Field Notes
U.S. Fish & Wildlife Service
Field Notes Entry   
Alaska Region, October 29, 2010
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In July this year, Refuge Biologist Susan Savage[uf&ws1]  led efforts to capture tundra swans in the northern Alaska Peninsula.  Izembek Refuge led the effort on the southern Alaska Peninsula.  These handsome birds have been studied here since 2006 because of concerns about influenza.


Tundra swans travelling in Alaska may visit eastern Asia.  Birds from southeastern Asia that are infected with Asian Avian Influenza virus (HPH5N1-AI) contact the eastern Asia bird populations so it is possible that Alaskan swans might be carrying this disease[uf&ws2] .  Tundra swans also share habitat with northern pintails who are even more likely to contract H5N1 in their wintering locations.  To find out whether or not Alaskan tundra swans might be carrying AI, four offices joined together to do field research: the Alaska Peninsula/Becharof National Wildlife Refuge, the Izembek National Wildlife Refuge, Region 7 Migratory Bird Management office, and the US Geological Survey-Alaska Science Center.


Since the birds were to be captured, a variety of other research could occur.  Banding, blood samples, and feather samples help to create a picture of where swans go on their migration routes, whether one population breeds with another, what levels of lead and mercury the birds have been exposed to, whether the birds carried AI, and so on. 


Actually catching the birds is a tricky bit of work.  Early efforts were hampered by timing: too early in July and the birds have not yet molted their flight feathers.  In 2010, having learned the lessons of the past, the field crew showed up July 22.  Using a helicopter, birds without cygnets were spotted.  The aircraft landed nearby to drop folks off.  Two or three crew members with large salmon nets then lurked behind bushes or other cover while the helicopter attempted to drive the birds towards the hidden nets.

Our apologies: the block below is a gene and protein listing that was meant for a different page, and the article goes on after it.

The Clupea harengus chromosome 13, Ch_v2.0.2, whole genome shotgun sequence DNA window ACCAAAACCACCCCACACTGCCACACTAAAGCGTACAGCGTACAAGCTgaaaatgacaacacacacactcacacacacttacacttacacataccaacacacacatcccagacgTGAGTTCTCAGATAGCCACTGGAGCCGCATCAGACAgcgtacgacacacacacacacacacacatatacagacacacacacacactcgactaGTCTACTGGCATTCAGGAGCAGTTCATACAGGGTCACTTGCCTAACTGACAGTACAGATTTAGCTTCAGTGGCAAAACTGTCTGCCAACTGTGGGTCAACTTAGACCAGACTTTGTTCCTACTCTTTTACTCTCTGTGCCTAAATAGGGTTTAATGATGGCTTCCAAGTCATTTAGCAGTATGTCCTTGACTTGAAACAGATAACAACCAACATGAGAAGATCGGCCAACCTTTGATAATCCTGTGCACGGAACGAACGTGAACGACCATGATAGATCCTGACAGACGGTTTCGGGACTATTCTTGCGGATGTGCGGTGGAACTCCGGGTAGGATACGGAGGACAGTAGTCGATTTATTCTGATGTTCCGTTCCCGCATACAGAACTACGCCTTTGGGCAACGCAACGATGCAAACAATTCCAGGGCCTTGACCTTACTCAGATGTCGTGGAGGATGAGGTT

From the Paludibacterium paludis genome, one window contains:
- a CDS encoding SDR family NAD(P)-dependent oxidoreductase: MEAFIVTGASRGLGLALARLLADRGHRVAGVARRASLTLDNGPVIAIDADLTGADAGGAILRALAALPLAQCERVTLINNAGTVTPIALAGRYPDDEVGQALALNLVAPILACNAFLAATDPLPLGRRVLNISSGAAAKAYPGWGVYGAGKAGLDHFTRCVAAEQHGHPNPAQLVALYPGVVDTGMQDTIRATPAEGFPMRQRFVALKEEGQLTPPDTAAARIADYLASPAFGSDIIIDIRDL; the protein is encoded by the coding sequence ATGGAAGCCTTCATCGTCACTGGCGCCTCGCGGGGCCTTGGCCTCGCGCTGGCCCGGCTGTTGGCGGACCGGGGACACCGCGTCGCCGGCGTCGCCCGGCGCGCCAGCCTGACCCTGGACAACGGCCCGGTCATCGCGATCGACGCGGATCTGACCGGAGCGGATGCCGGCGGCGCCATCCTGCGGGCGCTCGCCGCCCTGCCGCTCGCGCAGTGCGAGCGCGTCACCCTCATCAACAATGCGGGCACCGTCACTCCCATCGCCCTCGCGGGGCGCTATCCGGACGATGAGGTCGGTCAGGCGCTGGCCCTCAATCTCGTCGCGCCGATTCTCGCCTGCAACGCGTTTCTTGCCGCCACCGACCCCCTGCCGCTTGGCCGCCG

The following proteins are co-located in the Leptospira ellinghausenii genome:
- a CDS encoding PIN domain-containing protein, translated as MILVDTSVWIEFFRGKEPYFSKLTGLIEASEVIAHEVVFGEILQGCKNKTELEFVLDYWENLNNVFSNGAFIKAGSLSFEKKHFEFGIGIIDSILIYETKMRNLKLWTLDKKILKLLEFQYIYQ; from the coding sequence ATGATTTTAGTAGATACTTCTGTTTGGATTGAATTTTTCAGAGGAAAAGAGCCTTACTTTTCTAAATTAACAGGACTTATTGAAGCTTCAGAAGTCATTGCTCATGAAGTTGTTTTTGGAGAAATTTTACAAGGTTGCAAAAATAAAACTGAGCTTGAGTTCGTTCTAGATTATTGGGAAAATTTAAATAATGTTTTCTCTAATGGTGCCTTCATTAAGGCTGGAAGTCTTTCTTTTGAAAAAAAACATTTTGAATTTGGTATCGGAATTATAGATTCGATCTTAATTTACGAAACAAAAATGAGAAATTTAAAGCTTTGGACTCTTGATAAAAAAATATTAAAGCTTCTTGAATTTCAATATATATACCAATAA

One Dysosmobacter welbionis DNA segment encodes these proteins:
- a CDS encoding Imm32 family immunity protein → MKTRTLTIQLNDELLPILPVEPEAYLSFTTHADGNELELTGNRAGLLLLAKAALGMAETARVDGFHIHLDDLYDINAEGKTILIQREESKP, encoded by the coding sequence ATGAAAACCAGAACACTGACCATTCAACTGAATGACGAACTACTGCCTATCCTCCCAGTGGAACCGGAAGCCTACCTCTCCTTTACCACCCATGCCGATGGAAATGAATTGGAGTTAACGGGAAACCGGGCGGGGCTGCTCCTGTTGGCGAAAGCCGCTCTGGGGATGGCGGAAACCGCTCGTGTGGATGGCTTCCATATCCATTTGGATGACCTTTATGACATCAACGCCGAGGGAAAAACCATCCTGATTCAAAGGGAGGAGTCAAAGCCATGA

If the fleeing bird spotted a person, it changed course; and chasing swans on foot over tussocky tundra generally does not result in a captured bird.  When the hunt met with success, the helicopter landed, and the banding and sampling began.  In 2010, 210 birds were caught.  It took four days to catch the first 104 on the Northern Alaska Peninsula and 5 days for the remaining 106 in the Southern Alaska Peninsula.  This was two days ahead of schedule, even with weather and other delays.  The project also came in under-budget.


Collaring and banding the birds has been very productive in the earlier years of the study.  About 68% of the birds have been reported again, often more than once.  While most were seen again in Alaska, others were reported seen in Washington, California, Oregon, British Columbia, Montana, Idaho, and Alberta. 


In four years of sampling, only 6 swans carried AI, but none had H5 or N1 (the variants that have caused illness and death in humans and domestic birds).  Anyone who spots a bird with a collar or leg band is encouraged to report the sighting to Susan Savage at Becharof National Wildlife Refuge or to the Banding Lab at http://www.reportband.gov/


Contact Info: Julia Pinnix, 907-246-1211, Julia_Pinnix@fws.gov
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